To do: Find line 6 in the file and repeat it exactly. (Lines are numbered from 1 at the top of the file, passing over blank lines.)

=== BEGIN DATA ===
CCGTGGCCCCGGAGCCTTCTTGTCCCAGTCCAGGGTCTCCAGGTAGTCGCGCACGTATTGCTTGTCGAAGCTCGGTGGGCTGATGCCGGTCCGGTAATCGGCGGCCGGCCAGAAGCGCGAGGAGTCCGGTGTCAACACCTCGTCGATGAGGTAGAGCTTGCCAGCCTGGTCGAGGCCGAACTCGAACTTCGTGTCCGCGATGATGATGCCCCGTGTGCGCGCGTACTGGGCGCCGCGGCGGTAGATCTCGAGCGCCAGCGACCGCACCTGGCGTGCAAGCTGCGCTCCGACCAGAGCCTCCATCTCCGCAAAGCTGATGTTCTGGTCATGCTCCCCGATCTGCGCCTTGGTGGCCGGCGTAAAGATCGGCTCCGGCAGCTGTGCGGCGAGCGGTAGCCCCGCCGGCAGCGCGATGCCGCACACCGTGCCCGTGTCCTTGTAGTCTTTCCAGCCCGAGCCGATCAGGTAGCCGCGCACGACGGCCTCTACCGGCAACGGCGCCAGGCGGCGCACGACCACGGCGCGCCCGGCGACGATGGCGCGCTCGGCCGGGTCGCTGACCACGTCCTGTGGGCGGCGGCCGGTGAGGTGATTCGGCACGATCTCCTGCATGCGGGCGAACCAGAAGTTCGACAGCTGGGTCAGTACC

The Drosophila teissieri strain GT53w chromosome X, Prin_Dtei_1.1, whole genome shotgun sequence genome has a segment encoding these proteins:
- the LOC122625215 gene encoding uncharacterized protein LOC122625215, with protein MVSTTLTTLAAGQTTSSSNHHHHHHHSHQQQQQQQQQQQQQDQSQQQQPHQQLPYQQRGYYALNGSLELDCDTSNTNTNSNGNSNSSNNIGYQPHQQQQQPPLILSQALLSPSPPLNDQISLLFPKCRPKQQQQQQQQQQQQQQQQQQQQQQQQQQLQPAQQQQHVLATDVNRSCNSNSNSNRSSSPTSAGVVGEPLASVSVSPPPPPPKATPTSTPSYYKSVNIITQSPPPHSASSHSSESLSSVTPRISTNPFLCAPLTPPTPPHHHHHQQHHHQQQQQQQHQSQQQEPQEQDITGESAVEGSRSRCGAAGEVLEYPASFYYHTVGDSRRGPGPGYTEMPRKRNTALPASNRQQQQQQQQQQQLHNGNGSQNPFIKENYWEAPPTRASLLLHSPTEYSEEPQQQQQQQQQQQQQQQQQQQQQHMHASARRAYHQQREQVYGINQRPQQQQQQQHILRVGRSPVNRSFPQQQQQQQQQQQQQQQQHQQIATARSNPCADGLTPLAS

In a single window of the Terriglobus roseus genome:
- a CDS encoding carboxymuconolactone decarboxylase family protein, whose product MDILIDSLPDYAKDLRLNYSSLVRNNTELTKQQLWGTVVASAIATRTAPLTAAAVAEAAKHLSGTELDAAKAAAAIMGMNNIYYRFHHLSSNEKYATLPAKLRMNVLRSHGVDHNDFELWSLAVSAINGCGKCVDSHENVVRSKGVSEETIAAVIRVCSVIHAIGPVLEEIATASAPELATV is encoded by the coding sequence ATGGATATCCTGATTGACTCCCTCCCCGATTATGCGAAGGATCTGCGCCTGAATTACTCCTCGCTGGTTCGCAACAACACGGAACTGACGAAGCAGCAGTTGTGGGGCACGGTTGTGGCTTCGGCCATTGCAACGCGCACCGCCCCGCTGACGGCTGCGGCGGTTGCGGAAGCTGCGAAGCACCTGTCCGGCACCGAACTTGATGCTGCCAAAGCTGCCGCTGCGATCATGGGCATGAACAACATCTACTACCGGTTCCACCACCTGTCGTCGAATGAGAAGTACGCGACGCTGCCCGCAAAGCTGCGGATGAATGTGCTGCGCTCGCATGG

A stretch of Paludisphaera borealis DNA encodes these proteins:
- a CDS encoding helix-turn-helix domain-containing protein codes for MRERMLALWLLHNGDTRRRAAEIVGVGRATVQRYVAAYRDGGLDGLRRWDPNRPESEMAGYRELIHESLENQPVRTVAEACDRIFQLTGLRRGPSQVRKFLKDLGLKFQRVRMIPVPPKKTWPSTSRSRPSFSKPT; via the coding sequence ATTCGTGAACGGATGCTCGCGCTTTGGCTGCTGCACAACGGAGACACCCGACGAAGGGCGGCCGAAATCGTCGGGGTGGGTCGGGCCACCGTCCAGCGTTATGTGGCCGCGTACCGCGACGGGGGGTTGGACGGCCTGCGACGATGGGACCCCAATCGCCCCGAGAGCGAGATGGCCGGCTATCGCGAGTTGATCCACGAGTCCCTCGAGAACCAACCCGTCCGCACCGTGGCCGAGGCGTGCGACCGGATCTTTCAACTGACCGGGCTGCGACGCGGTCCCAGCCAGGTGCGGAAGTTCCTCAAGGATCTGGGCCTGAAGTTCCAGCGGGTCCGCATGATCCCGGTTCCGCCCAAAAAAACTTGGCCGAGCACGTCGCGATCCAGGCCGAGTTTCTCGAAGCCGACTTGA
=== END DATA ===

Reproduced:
A stretch of Paludisphaera borealis DNA encodes these proteins: